NetMotion’s WLAN Sheriff

UPDATED: There’s a new wireless local area network (WLAN) sheriff on patrol in Aurora, Colo., the Port
of Seattle and Orlando. Other municipalities may well be watching to see how
it does sniffing out any and all bandwidth hogs whose recreational surfing
activities in municipal wireless networks could impair public safety
communications needs.

That sheriff is NetMotion Wireless’s Mobility Policy Management system,
which helps administrators configure and provision who gets to use how much
of a WLAN.

The Seattle-based NetMotion Wireless, which now counts about 275
municipalities as customers out of its base of over 400, is now supplying
Policy Management Control tools to the public safety departments of Aurora, the Port of Seattle and Orlando.

The software runs as an add-on module for its flagship
NetMotion Mobility XE product, which lets companies control wireless data
usage and manage specific workgroups, users and devices.

Like other Policy Management users, explained Aaron Burnett, senior
director of marketing for NetMotion Wireless, each new customer relies on
wide-area wireless data services from cellular carriers, such as AT&T
Wireless, T-Mobile, Sprint and Verizon Wireless. That’s in combination with
their Wi-Fi (802.11) access networks.

The idea with the policy management module is to provide application-level
policy capabilities necessary for IT managers to centrally control
application traffic by wireless network type, network speed, employee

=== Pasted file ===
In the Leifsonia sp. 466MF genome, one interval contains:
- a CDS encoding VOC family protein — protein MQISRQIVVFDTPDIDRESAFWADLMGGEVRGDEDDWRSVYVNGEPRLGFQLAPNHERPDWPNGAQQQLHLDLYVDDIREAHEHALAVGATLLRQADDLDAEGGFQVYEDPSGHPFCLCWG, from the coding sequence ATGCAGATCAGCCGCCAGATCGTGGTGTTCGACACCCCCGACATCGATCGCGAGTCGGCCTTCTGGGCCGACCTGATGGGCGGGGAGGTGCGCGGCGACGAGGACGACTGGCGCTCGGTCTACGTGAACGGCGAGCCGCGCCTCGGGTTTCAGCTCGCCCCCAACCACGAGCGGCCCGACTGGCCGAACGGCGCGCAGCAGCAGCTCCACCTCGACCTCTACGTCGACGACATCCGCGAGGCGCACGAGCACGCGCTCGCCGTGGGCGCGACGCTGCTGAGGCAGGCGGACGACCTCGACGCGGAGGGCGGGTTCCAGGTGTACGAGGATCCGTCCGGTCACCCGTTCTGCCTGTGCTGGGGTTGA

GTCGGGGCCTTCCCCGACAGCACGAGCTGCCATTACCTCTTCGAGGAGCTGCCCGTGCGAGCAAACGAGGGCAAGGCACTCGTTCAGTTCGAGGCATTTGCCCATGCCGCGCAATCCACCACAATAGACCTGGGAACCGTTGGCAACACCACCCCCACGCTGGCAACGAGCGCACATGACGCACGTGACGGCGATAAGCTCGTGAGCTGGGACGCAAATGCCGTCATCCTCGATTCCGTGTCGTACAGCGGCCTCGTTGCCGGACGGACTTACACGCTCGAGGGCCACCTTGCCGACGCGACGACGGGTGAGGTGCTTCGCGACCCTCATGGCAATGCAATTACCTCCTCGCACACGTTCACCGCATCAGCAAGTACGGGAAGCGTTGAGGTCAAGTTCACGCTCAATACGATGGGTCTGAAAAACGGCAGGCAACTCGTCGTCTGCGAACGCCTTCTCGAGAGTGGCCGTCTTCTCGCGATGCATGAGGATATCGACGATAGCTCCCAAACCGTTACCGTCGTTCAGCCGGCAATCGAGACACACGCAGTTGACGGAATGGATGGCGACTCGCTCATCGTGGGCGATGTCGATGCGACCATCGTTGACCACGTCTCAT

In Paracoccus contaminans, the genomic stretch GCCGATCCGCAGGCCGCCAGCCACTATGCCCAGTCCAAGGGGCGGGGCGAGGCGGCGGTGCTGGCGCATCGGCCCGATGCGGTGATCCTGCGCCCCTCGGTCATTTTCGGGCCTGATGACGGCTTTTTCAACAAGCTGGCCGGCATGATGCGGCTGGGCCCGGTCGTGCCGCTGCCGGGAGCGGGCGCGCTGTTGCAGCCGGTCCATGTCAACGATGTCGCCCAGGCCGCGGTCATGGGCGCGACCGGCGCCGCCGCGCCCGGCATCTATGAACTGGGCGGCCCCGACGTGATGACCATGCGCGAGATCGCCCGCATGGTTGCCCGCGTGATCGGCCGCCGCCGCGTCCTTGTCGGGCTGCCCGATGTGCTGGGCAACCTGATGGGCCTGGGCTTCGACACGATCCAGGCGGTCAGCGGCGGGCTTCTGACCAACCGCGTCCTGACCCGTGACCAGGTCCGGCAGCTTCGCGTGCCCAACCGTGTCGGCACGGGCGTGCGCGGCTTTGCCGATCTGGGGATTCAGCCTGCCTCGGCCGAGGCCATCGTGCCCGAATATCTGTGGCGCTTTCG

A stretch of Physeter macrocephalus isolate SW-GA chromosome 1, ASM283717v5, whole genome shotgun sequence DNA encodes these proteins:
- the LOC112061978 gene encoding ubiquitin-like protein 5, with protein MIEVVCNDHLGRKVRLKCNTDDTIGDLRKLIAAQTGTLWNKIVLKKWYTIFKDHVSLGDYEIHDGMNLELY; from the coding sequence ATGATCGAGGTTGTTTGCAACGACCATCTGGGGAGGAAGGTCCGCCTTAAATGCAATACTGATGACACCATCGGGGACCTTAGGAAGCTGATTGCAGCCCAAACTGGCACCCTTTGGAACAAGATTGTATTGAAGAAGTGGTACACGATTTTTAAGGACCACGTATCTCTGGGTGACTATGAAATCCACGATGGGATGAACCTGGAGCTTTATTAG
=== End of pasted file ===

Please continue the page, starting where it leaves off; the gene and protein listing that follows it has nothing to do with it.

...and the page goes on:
profile or device, he said.

“We’re also assuring that mission-critical applications have security,”
given that these wireless networks really provide life-saving information
for officers in the field, he added.

But the tool also helps keep employees from sucking up the bandwidth for
playful uses. A recent IDC report said more than half of the $26.6 million that
the typical large U.S. enterprise pays each year for network services is
spent on recreational data traffic.

In some customer cases, the needs are as basic as ensuring their data
network resources are available at critical times, Burnett added. For
others, the Policy Management module choice was all about cost savings,
especially for IT managers who have to make field calls themselves to fix
laptops riddled with malicious code from “recreational” surfing sessions.

Michael Bedwell, public safety systems manager with Aurora, said before
the jurisdiction deployed the Policy Management system, technicians were spending at least
three hours, multiple times per week, repairing individual systems due to
malicious data downloaded from the Internet.

Bedwell said before Aurora’s deployment of the Mobility Policy Management
module, indiscriminate use of the Internet by mobile police and fire
personnel had caused a 100-fold increase in wireless network traffic. Policy Management
reversed that increase about 99 percent.

Beyond the unproductive nature of recreational surfing, in a wireless
setting such traffic can quickly usurp available bandwidth, undermine
interactive applications and often incapacitate a network, NetMotion
officials said.

With this module, the policies are enforced on the client side, which
means that bandwidth patrol goes everywhere the workers do — and in some
cases, even helps police the fire and police.

Updates prior version to correct spelling of Aaron Burnett

News Around the Web